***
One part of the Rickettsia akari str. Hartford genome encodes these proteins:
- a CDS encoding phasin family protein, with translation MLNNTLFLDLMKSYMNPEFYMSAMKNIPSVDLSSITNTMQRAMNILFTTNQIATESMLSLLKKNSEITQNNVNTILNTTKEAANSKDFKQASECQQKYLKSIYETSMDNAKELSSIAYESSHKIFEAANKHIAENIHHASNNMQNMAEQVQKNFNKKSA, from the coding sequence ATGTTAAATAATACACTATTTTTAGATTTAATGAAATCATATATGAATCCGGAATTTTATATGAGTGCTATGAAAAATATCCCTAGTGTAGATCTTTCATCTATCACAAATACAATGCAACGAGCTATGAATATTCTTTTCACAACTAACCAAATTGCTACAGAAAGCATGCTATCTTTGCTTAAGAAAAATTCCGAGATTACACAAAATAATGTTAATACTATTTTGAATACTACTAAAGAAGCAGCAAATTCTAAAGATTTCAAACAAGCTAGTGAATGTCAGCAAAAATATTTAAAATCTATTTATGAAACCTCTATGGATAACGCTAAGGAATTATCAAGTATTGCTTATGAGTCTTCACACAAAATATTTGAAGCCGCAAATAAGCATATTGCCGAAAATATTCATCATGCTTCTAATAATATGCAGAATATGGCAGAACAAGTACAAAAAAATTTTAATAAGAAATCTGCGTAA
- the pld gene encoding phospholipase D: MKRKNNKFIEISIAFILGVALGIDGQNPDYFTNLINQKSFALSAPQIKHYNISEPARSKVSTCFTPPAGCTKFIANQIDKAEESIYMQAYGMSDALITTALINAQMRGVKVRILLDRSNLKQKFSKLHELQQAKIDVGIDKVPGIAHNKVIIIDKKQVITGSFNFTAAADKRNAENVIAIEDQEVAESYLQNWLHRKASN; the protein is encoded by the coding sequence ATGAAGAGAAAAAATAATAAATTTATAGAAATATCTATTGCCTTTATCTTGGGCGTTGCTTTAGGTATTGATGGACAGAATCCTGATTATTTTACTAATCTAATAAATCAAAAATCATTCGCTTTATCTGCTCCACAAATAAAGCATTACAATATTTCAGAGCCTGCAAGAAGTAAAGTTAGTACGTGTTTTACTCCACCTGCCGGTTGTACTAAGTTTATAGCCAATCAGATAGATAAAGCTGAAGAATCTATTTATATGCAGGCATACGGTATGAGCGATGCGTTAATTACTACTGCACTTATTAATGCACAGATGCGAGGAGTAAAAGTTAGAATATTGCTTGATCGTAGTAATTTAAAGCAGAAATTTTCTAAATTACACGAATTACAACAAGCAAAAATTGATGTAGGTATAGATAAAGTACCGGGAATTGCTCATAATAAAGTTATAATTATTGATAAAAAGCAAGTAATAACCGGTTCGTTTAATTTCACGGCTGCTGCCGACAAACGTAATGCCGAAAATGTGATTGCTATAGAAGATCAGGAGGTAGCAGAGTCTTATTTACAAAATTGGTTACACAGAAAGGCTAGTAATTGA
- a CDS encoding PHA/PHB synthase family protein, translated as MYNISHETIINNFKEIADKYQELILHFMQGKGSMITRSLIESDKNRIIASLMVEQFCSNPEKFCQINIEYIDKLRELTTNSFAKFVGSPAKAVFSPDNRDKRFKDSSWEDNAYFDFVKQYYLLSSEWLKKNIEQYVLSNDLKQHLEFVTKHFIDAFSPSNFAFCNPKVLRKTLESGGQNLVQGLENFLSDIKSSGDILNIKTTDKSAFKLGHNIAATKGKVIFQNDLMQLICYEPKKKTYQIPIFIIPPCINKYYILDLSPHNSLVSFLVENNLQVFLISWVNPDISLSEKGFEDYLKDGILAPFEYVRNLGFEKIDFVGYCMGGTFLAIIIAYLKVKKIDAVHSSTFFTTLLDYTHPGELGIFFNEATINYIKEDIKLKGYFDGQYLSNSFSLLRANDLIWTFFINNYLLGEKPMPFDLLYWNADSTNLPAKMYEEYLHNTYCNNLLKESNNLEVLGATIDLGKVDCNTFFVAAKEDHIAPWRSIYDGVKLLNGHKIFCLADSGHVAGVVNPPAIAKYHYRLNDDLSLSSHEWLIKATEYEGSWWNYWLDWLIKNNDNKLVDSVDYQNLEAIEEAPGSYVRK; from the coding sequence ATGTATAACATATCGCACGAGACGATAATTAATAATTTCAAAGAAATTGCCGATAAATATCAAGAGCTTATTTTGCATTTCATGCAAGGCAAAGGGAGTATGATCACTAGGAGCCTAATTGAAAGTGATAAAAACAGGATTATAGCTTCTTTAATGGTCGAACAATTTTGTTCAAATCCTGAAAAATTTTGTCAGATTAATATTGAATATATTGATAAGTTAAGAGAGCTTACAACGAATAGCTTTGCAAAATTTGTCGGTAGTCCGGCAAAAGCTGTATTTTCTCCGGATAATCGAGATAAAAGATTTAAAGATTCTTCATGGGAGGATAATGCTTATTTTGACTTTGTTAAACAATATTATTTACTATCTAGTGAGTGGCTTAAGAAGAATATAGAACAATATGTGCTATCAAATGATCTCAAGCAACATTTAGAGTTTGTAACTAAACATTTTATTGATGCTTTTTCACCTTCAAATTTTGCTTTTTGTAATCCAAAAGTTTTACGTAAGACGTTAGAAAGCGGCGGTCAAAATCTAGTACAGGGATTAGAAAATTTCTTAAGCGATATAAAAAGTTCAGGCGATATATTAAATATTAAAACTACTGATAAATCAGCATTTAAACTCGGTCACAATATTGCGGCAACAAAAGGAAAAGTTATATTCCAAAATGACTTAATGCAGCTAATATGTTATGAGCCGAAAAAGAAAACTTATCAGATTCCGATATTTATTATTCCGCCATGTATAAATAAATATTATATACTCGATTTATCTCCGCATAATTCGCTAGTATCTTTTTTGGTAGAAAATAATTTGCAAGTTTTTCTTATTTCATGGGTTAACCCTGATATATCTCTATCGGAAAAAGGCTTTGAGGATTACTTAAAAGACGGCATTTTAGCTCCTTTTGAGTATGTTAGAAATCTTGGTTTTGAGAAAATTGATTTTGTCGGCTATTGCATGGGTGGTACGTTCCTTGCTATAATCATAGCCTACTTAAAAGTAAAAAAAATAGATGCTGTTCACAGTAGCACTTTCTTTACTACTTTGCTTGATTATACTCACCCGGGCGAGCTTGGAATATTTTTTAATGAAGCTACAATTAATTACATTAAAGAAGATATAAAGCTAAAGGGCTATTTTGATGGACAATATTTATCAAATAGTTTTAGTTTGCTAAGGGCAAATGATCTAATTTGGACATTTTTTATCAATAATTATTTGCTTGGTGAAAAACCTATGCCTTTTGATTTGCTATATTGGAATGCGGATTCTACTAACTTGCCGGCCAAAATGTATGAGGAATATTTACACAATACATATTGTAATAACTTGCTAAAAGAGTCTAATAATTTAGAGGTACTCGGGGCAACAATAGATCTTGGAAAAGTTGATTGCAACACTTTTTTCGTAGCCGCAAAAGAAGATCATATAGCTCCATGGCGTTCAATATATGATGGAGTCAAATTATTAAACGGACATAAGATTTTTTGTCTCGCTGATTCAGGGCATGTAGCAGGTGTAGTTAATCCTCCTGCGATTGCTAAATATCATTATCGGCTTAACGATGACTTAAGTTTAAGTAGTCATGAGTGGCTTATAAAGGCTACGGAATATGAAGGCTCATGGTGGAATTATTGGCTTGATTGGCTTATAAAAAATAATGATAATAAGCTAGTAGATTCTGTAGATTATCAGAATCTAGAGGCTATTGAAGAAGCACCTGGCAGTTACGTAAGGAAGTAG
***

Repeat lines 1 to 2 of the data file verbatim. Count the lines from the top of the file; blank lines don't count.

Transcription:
One part of the Rickettsia akari str. Hartford genome encodes these proteins:
- a CDS encoding phasin family protein, with translation MLNNTLFLDLMKSYMNPEFYMSAMKNIPSVDLSSITNTMQRAMNILFTTNQIATESMLSLLKKNSEITQNNVNTILNTTKEAANSKDFKQASECQQKYLKSIYETSMDNAKELSSIAYESSHKIFEAANKHIAENIHHASNNMQNMAEQVQKNFNKKSA, from the coding sequence ATGTTAAATAATACACTATTTTTAGATTTAATGAAATCATATATGAATCCGGAATTTTATATGAGTGCTATGAAAAATATCCCTAGTGTAGATCTTTCATCTATCACAAATACAATGCAACGAGCTATGAATATTCTTTTCACAACTAACCAAATTGCTACAGAAAGCATGCTATCTTTGCTTAAGAAAAATTCCGAGATTACACAAAATAATGTTAATACTATTTTGAATACTACTAAAGAAGCAGCAAATTCTAAAGATTTCAAACAAGCTAGTGAATGTCAGCAAAAATATTTAAAATCTATTTATGAAACCTCTATGGATAACGCTAAGGAATTATCAAGTATTGCTTATGAGTCTTCACACAAAATATTTGAAGCCGCAAATAAGCATATTGCCGAAAATATTCATCATGCTTCTAATAATATGCAGAATATGGCAGAACAAGTACAAAAAAATTTTAATAAGAAATCTGCGTAA